This [recording] does work for repeated listening; I keep coming back to this one for the warmth and the sheer joy of the playing ... I feel these are quite English performances. They are warm, I think that’s entirely English, but slightly restrained, but when there is drama in the music ... the Avison Ensemble rises excellently to the challenge. ... It’s this simplicity, this gentility of style. They’re not over-amping things, no one’s pushing, no one’s directing ... and they’re letting the music flow and speak ... a very good opener to the series.

Audiophile Audition

'... this set of the Concerti Grossi [is] at a high level.'

John Sunier, 14 November 2012

Corelli's published works are few, but they impacted European classical music from the mid-1700s thru the early 1800s. In England his works were in high regard and many composers were influenced by them. The dozen Op. 6 Concerti Grossi may be his very best works. Published in 1714, they are some of the finest examples of the baroque concertos which have a concertino group (1st violin, 2nd violin, cello) plus a ripieno group (1st violins, 2nd violins, violas, cellos and continuo). The ripieno largely doubles or reinforces the concertino to produce a chiaroscuro effect. The first eight are considered concerti a chiesa while the last four are concerti da camera. The various short movements that the Concerti Grossi consist of were written at various times and for different occasions. Some involve older works of Corelli, but revised carefully so as to fit seamlessly into the new concerti.

The Concerto No. 8 is subtitled "Fatto per la notte di Natale" and is popularly known as The Christmas Concerto. In its final Pastorale movement Corelli sets a pastoral scene with the biblical shepherds, imitating the drone of their pipes or bagpipes. All the Concerti are highly refined and some have extremely virtuosic parts. Thus they have withstood the ravages of time and remained popular for centuries.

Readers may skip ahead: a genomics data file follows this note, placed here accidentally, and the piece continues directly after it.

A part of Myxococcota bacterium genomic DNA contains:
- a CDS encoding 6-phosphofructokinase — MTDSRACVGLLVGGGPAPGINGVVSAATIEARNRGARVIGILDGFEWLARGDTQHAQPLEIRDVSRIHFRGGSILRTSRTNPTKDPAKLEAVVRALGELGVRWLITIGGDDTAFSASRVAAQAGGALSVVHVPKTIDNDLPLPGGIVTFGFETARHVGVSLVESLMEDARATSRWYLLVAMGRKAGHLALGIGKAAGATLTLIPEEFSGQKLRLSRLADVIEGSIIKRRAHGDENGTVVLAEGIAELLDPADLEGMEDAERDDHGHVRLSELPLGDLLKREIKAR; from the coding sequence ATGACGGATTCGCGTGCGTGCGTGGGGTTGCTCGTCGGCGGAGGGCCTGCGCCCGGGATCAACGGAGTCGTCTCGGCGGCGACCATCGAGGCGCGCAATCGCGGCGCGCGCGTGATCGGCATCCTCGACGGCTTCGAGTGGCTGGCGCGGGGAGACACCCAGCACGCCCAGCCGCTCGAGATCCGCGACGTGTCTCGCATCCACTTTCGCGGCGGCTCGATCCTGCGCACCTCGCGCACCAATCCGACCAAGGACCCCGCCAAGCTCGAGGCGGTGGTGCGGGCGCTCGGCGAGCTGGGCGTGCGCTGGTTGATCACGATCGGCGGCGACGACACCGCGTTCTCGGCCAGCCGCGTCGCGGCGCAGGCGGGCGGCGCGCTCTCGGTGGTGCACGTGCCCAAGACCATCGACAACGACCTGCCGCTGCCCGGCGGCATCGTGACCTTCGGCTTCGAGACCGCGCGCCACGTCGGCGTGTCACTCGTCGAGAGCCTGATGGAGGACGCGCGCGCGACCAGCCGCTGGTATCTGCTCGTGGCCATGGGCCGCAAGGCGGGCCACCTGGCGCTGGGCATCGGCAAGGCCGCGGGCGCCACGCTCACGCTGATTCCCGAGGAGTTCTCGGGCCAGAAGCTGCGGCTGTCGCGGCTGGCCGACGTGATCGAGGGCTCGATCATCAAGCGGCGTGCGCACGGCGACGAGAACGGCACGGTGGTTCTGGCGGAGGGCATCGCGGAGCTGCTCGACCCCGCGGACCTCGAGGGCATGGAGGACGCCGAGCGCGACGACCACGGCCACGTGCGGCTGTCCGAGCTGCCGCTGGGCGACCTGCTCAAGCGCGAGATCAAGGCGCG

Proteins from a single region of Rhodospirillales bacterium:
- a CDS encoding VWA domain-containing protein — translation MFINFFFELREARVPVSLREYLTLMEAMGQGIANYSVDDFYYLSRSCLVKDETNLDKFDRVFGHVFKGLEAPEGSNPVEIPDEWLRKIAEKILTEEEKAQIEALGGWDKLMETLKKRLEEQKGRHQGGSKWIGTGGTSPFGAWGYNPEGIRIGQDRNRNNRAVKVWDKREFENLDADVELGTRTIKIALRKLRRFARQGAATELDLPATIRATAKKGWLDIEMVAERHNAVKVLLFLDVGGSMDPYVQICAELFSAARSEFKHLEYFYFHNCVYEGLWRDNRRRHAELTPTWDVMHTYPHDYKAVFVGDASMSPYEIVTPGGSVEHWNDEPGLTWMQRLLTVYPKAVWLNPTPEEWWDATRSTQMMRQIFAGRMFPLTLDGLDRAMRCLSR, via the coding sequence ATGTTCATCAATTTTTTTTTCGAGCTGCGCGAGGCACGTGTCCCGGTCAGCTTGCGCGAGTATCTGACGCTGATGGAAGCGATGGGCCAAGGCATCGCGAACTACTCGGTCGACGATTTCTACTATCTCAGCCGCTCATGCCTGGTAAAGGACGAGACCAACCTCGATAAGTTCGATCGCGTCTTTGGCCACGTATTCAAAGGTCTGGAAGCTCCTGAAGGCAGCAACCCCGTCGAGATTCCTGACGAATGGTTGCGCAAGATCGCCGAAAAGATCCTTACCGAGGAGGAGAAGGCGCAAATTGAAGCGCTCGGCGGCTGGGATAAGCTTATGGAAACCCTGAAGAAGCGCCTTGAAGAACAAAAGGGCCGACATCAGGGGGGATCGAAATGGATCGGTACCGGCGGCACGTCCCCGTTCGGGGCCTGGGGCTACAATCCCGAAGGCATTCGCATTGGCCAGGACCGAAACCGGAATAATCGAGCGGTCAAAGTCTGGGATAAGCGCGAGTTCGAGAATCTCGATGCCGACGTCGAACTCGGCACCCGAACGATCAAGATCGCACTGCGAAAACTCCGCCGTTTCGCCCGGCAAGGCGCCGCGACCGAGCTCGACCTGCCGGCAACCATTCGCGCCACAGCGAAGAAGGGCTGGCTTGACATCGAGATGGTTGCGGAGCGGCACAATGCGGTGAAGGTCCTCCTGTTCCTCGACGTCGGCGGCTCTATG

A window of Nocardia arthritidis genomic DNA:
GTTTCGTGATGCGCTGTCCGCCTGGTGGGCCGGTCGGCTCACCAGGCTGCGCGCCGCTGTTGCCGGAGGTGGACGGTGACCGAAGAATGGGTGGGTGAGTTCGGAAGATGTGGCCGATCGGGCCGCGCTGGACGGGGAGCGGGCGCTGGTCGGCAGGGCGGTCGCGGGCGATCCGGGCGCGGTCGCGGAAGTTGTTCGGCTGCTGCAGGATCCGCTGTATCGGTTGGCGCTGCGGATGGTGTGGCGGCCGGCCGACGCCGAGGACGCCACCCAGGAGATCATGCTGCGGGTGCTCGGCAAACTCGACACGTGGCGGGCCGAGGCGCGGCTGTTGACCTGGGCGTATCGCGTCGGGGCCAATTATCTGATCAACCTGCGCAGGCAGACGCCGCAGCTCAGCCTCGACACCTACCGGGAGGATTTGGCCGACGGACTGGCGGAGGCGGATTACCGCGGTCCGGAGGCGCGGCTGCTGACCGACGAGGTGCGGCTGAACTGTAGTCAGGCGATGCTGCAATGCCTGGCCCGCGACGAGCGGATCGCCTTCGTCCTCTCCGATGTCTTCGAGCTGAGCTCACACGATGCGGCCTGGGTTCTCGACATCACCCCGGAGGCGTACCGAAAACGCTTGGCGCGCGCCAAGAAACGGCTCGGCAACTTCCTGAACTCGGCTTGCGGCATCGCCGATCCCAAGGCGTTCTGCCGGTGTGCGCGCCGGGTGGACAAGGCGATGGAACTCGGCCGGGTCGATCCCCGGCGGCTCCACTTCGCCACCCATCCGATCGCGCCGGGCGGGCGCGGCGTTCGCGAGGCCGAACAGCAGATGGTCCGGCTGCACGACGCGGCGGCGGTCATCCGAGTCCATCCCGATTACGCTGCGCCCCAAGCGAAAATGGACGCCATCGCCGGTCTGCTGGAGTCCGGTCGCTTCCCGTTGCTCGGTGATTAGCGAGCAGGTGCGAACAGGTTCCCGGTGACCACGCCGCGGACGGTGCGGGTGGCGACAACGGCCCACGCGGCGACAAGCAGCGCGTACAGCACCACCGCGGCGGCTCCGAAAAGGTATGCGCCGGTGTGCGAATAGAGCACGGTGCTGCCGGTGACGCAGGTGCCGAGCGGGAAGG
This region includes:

There is only one other SACD set of all the Op. 6 Concerti Grossi on the Brilliant Classics label and it lacks the fidelity and performance level of this set from Linn. However, there is a single PentaTone SACD of selected Concerti Grossi from Op. 6 by Simon Murphy and the New Dutch Academy. Like this one, it uses authentic instruments and is beautifully performed. It has somewhat richer sonics, spritelier tempi and greater signal on the surround channels, but it is good to have the complete set of the Concerti Grossi on this Linn release. The leader of the Avison Ensemble - Ukrainian/Irish violinist Pavlo Beznosiuk - is quite a virtuosi and keeps this set of the Concerti Grossi at a high level. The hi-res surround recording was just made last year in London. The note booklet is well-written and worth reading.

Music Web International

'... the lightest and airiest accounts that I've heard ...'

Brian Wilson, 01 November 2012

Corelli's Op.6 Concerti grossi were effectively the model for Vivaldi and his other successors. My introduction to these concerti, some fifty years ago from a Supraphon LP of five or six of them played (as I recall) by ArsRediviva, a group who, despite their impressive Latinate title, were much less in tune with the music of this period than the Avison Ensemble, nevertheless came as much of an epiphany moment, like Keats looking into Chapman's Homer, as my earlier introduction to Bach's Brandenburg Concertos. It's no reflection on that Czech ensemble to describe their performances as heavy - at the time we were listening to meaty performances of Bach and Vivaldi from the Stuttgart Chamber Orchestra and Karl Münchinger and thinking how clever we were to be enjoying such ‘rare' early music as the Brandenburg Concertos and Four Seasons. Autre temps ...